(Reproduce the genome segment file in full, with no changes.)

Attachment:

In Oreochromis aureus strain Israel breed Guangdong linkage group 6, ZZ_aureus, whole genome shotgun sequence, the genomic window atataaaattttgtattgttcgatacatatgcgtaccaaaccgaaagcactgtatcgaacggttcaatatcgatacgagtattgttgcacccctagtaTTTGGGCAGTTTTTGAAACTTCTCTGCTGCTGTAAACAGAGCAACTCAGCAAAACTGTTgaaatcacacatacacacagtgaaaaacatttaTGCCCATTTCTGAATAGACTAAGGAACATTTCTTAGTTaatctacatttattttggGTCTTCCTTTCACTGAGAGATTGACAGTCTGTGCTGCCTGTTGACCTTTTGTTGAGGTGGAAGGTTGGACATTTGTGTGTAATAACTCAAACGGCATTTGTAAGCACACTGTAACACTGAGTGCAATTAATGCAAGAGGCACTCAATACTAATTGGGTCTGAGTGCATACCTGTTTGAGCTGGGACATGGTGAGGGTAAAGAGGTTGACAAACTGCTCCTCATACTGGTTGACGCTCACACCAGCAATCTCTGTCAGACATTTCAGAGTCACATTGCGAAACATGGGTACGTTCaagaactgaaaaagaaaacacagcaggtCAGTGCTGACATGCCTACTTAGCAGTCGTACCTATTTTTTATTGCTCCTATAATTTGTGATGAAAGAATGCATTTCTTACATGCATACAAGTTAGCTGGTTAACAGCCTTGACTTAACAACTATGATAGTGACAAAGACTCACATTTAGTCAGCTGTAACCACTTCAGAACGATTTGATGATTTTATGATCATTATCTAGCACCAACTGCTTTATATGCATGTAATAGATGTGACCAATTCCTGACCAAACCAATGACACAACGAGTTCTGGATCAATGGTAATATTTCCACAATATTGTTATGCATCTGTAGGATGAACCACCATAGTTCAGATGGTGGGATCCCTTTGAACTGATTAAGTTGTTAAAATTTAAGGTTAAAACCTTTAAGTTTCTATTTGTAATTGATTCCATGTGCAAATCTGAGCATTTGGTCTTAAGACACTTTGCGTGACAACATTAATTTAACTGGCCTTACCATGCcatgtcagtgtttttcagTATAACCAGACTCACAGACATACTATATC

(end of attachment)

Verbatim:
In Oreochromis aureus strain Israel breed Guangdong linkage group 6, ZZ_aureus, whole genome shotgun sequence, the genomic window atataaaattttgtattgttcgatacatatgcgtaccaaaccgaaagcactgtatcgaacggttcaatatcgatacgagtattgttgcacccctagtaTTTGGGCAGTTTTTGAAACTTCTCTGCTGCTGTAAACAGAGCAACTCAGCAAAACTGTTgaaatcacacatacacacagtgaaaaacatttaTGCCCATTTCTGAATAGACTAAGGAACATTTCTTAGTTaatctacatttattttggGTCTTCCTTTCACTGAGAGATTGACAGTCTGTGCTGCCTGTTGACCTTTTGTTGAGGTGGAAGGTTGGACATTTGTGTGTAATAACTCAAACGGCATTTGTAAGCACACTGTAACACTGAGTGCAATTAATGCAAGAGGCACTCAATACTAATTGGGTCTGAGTGCATACCTGTTTGAGCTGGGACATGGTGAGGGTAAAGAGGTTGACAAACTGCTCCTCATACTGGTTGACGCTCACACCAGCAATCTCTGTCAGACATTTCAGAGTCACATTGCGAAACATGGGTACGTTCaagaactgaaaaagaaaacacagcaggtCAGTGCTGACATGCCTACTTAGCAGTCGTACCTATTTTTTATTGCTCCTATAATTTGTGATGAAAGAATGCATTTCTTACATGCATACAAGTTAGCTGGTTAACAGCCTTGACTTAACAACTATGATAGTGACAAAGACTCACATTTAGTCAGCTGTAACCACTTCAGAACGATTTGATGATTTTATGATCATTATCTAGCACCAACTGCTTTATATGCATGTAATAGATGTGACCAATTCCTGACCAAACCAATGACACAACGAGTTCTGGATCAATGGTAATATTTCCACAATATTGTTATGCATCTGTAGGATGAACCACCATAGTTCAGATGGTGGGATCCCTTTGAACTGATTAAGTTGTTAAAATTTAAGGTTAAAACCTTTAAGTTTCTATTTGTAATTGATTCCATGTGCAAATCTGAGCATTTGGTCTTAAGACACTTTGCGTGACAACATTAATTTAACTGGCCTTACCATGCcatgtcagtgtttttcagTATAACCAGACTCACAGACATACTATATC